A file in a compressed format. Many operating systems and applications contain commands that enable you to pack a file so that it takes up less memory. For example, suppose you have a text file containing ten consecutive space characters. Normally, this would require ten bytes of storage. However, a program that packs files would replace the space characters by a special space-series character followed by the number of spaces being replaced. In this case, the ten spaces would require only two bytes. This is just one packing technique -- there are many others. One disadvantage of packed files, however, is that they can be read only by the program that packed them because they contain special codes.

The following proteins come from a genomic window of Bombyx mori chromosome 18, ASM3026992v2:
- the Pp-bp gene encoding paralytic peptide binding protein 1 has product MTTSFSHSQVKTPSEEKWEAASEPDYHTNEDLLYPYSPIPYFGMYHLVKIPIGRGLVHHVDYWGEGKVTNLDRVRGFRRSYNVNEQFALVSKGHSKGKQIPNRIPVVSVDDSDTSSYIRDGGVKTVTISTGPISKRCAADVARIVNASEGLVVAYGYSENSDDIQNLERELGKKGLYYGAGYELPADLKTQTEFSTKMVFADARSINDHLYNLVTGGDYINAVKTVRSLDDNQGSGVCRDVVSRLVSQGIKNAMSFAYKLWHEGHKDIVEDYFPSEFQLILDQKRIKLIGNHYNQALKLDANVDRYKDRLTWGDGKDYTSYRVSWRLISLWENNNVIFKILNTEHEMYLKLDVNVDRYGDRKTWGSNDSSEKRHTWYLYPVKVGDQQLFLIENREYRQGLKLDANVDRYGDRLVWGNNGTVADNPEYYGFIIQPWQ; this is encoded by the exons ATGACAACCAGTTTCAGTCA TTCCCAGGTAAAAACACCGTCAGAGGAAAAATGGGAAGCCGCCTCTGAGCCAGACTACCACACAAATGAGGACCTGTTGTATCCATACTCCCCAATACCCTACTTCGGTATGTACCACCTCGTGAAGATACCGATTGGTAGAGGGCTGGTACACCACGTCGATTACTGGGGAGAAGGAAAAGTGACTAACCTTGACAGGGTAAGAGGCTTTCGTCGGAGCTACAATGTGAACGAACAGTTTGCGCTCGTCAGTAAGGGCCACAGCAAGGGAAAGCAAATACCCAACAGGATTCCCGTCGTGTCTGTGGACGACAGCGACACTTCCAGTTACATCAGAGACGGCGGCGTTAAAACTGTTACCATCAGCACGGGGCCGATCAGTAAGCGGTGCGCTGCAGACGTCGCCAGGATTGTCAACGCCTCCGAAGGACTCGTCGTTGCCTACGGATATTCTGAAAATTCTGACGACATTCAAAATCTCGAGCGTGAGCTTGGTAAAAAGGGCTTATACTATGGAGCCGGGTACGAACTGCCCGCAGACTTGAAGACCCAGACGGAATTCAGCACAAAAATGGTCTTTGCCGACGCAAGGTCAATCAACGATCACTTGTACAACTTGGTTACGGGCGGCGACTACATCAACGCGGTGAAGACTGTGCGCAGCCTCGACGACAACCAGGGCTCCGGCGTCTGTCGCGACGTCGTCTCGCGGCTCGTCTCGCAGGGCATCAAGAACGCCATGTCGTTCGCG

Some modems automatically pack data before transmitting it across communications lines. This can produce faster communication because fewer bytes need to be sent. However, the modem on the receiving side must be capable of unpacking the data.
Packing is often referred to as data compression, particularly when it involves data communications.
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